Last updated: 12 September 2017
If you're planning to carry out building work you need to check whether a building consent is required. You can find a list of work that doesn't require building consent in Schedule 1 of the Building Act, in our Guidance document and an overview here.
You don't need a building consent for building work listed in Part 1 of the Building Act's Schedule 1 as it is deemed "low-risk" work.
Part 1 has 32 exemptions, and is split into five categories:
- existing buildings: additions and alterations
- other structures
- network utility operators or other similar organisations
It is classified exempt work because it will not affect your building's structure or fire safety, and will not pose a risk to public safety.
Though the work in Part 1 can be done by anyone, you should consider employing a tradesperson for some or all of your project.
Licensed building practitioner
Check the online public register for the right LBP for your work.
General work exempt from consent
We've produced guidance to help you understand the technical details of each exemption. You can read the examples in our Schedule 1 Guidance: Building work that does not require a building consent document, if you think your building work falls into any of the following exemptions.
Building work that does not require a building consent
Guidance on building work exempt from needing a building consent under Schedule 1 of the Building Act.
1. General repair, maintenance and replacement
You are able to repair, maintain and replace any component associated with a building, provided that:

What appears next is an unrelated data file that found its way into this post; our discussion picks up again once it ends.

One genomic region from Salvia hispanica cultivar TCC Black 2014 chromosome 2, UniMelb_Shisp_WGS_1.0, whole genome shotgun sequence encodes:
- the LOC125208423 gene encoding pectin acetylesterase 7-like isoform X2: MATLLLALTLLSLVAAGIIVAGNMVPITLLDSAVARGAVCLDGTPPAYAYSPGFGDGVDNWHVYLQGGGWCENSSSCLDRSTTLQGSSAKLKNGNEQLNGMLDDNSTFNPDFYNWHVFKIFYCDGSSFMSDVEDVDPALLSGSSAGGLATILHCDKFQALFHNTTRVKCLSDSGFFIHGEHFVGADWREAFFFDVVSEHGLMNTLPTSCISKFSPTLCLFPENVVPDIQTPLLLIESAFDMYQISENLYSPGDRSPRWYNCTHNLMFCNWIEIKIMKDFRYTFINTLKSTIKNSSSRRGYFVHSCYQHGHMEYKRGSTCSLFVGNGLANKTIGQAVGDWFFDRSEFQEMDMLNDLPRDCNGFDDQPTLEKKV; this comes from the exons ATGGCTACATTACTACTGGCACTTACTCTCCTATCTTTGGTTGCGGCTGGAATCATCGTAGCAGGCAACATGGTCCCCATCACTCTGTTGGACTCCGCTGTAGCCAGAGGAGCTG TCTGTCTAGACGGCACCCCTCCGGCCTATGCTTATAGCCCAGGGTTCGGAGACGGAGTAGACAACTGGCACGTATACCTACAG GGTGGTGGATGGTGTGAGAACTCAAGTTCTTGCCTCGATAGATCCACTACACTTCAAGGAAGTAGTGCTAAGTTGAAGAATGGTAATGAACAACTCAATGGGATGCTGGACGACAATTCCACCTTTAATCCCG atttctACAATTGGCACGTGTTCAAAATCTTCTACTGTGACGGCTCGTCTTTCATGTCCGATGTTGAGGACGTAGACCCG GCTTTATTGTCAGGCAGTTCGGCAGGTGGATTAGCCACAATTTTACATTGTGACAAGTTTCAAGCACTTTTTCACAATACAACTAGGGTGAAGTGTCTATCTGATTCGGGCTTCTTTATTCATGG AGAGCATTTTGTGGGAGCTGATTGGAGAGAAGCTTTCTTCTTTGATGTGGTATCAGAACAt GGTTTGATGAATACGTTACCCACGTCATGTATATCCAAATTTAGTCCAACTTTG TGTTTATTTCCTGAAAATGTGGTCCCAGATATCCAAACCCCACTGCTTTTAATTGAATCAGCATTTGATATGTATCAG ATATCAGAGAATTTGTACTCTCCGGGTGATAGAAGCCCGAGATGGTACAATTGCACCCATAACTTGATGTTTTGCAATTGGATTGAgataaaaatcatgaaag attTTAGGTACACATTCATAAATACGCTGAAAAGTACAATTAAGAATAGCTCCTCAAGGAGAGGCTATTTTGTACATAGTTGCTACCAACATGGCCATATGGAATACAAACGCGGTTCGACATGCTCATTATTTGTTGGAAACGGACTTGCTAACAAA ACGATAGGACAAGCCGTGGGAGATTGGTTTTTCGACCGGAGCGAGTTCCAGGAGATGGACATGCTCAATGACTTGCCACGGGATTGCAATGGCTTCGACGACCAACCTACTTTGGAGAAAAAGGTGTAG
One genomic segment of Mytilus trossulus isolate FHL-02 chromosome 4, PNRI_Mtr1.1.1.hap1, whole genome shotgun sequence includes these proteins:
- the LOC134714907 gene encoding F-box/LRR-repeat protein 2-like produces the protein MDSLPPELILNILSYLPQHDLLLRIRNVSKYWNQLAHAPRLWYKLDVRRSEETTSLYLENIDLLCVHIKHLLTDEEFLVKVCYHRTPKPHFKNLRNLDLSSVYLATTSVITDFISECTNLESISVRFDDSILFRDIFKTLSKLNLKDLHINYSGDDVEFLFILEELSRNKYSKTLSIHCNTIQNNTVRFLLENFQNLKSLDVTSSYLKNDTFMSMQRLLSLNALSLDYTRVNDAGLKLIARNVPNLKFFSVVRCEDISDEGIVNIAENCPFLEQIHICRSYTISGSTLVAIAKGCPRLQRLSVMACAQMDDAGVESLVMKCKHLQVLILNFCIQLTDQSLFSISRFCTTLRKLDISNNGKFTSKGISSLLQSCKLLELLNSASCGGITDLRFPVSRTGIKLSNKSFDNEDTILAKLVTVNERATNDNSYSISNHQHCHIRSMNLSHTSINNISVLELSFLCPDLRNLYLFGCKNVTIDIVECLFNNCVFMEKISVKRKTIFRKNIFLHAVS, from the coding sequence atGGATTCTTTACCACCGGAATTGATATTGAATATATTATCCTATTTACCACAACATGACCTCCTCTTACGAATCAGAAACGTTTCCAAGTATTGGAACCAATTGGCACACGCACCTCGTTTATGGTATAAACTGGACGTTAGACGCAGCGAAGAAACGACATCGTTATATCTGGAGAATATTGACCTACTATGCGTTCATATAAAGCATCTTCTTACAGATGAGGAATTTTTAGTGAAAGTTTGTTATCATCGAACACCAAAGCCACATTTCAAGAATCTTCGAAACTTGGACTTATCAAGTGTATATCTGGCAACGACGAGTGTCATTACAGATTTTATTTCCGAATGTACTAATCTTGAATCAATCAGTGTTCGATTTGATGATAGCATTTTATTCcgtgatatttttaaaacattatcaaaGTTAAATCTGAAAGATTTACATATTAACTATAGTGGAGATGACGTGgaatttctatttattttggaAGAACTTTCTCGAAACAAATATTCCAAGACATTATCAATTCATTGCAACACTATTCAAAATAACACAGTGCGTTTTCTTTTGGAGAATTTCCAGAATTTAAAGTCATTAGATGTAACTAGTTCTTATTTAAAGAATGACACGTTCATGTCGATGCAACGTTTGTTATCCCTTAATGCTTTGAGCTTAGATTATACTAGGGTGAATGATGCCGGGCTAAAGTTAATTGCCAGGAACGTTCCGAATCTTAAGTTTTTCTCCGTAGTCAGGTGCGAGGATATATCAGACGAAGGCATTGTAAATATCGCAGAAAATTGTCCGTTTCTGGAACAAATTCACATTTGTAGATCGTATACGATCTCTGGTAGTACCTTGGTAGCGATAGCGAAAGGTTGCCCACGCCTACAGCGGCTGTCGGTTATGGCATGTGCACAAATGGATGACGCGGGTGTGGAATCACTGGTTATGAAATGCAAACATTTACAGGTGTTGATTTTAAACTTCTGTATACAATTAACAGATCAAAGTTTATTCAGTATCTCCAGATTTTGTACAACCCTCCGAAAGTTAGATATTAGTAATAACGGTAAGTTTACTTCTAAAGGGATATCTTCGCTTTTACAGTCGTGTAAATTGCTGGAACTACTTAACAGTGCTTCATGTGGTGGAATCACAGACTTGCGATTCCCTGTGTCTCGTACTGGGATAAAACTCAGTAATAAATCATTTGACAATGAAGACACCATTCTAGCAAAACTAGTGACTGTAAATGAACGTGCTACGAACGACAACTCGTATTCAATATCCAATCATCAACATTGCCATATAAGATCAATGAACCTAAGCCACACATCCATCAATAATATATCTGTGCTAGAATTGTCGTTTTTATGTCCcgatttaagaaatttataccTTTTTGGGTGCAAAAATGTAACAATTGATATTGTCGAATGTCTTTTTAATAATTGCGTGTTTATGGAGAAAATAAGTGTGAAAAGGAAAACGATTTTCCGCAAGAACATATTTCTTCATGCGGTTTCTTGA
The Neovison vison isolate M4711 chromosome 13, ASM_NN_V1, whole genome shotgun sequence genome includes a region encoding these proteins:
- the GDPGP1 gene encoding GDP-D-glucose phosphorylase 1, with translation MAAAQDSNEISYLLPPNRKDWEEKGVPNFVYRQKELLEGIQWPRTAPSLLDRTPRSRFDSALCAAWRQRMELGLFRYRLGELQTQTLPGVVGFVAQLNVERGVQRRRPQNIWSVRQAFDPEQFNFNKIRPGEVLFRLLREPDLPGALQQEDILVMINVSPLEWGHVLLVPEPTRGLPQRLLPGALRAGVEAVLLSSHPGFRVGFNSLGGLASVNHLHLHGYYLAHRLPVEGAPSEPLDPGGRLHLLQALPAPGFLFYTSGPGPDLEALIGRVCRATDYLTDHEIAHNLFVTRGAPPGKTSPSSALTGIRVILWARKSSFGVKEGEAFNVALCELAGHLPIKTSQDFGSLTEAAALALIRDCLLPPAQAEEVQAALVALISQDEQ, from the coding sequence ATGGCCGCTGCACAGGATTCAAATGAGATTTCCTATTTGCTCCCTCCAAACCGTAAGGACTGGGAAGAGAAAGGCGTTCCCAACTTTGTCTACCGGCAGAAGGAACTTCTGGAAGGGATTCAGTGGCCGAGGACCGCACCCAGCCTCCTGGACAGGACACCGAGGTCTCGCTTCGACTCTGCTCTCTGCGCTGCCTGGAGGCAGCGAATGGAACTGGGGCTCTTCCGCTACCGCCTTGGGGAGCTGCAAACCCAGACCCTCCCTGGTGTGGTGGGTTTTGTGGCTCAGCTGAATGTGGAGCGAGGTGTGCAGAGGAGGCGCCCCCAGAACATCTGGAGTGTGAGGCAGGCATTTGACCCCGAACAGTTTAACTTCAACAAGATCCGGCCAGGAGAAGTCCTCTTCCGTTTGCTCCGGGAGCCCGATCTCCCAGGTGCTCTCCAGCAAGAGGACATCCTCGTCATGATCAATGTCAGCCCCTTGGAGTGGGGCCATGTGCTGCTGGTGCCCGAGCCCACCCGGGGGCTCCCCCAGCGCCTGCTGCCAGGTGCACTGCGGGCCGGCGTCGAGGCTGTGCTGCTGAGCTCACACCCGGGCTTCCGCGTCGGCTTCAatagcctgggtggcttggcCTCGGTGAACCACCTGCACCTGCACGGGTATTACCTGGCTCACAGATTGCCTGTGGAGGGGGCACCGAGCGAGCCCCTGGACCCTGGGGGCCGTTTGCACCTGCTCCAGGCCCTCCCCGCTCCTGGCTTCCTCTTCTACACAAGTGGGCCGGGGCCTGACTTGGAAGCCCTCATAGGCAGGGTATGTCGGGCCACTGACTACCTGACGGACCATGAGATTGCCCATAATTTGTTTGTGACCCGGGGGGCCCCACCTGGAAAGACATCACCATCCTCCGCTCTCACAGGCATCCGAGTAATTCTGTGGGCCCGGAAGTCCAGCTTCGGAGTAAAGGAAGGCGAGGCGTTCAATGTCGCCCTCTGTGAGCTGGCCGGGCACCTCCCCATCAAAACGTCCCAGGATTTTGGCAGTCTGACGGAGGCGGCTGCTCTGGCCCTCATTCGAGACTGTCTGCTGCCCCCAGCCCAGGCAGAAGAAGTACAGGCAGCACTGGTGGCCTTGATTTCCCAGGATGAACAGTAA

- comparable materials and assembly is used, and
- the replacement is in the same position.
However you need to refer to the guidance to check whether your work is exempt, as this exemption does not include:
- replacement of a specified system
- replacement of any component that could affect the building’s structure or fire-safety
- repair or replacement (other than maintenance) of any component that doesn't comply with the Building Code
- sanitary plumbing or drainlaying under the Plumbers, Gasfitters, and Drainlayers Act 2006.
2. Territorial and regional authority discretionary exemptions
Some councils have a policy to exempt certain building work under exemption 2.
This is the only exemption in Schedule 1 which requires your local or regional council to make a decision about any proposed building work. This exemption can be applied across a wide range of building work.
At one end of the scale, the council may choose to exempt simple, low-risk, repetitive-type building work.
At the other end of the scale, the building work could be for complex engineered projects where the construction will be designed and supervised by chartered professional engineers.
You should check your council's website to see if it provides information on exempt work in your area. You may need to submit a formal application.
3. Single-storey detached buildings not exceeding 10 square metres in floor area
This exemption covers the construction of small buildings such as:
- garden sheds